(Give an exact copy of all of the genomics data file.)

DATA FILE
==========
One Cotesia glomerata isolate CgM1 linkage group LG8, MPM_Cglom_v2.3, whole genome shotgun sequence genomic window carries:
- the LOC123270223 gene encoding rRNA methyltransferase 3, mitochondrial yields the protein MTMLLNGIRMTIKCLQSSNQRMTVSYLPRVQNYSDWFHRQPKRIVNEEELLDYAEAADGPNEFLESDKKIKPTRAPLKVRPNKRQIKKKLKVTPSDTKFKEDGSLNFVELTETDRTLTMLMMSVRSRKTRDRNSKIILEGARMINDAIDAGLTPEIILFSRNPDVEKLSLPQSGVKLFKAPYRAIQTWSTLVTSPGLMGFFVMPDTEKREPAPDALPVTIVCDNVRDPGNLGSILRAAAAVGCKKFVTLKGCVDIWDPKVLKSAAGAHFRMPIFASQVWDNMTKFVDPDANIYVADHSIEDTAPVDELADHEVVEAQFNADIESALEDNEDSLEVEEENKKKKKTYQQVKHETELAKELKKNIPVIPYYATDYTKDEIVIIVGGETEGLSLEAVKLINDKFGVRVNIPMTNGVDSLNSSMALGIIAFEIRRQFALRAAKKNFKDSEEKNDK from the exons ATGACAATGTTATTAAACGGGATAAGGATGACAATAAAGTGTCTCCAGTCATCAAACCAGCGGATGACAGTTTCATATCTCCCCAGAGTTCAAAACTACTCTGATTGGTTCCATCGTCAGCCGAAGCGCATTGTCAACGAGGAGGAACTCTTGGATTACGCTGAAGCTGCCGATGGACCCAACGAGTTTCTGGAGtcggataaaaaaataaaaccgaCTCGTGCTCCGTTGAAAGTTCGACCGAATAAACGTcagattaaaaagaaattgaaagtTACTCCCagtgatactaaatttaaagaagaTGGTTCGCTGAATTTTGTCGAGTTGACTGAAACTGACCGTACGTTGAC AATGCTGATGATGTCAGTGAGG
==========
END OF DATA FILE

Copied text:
One Cotesia glomerata isolate CgM1 linkage group LG8, MPM_Cglom_v2.3, whole genome shotgun sequence genomic window carries:
- the LOC123270223 gene encoding rRNA methyltransferase 3, mitochondrial yields the protein MTMLLNGIRMTIKCLQSSNQRMTVSYLPRVQNYSDWFHRQPKRIVNEEELLDYAEAADGPNEFLESDKKIKPTRAPLKVRPNKRQIKKKLKVTPSDTKFKEDGSLNFVELTETDRTLTMLMMSVRSRKTRDRNSKIILEGARMINDAIDAGLTPEIILFSRNPDVEKLSLPQSGVKLFKAPYRAIQTWSTLVTSPGLMGFFVMPDTEKREPAPDALPVTIVCDNVRDPGNLGSILRAAAAVGCKKFVTLKGCVDIWDPKVLKSAAGAHFRMPIFASQVWDNMTKFVDPDANIYVADHSIEDTAPVDELADHEVVEAQFNADIESALEDNEDSLEVEEENKKKKKTYQQVKHETELAKELKKNIPVIPYYATDYTKDEIVIIVGGETEGLSLEAVKLINDKFGVRVNIPMTNGVDSLNSSMALGIIAFEIRRQFALRAAKKNFKDSEEKNDK from the exons ATGACAATGTTATTAAACGGGATAAGGATGACAATAAAGTGTCTCCAGTCATCAAACCAGCGGATGACAGTTTCATATCTCCCCAGAGTTCAAAACTACTCTGATTGGTTCCATCGTCAGCCGAAGCGCATTGTCAACGAGGAGGAACTCTTGGATTACGCTGAAGCTGCCGATGGACCCAACGAGTTTCTGGAGtcggataaaaaaataaaaccgaCTCGTGCTCCGTTGAAAGTTCGACCGAATAAACGTcagattaaaaagaaattgaaagtTACTCCCagtgatactaaatttaaagaagaTGGTTCGCTGAATTTTGTCGAGTTGACTGAAACTGACCGTACGTTGAC AATGCTGATGATGTCAGTGAGG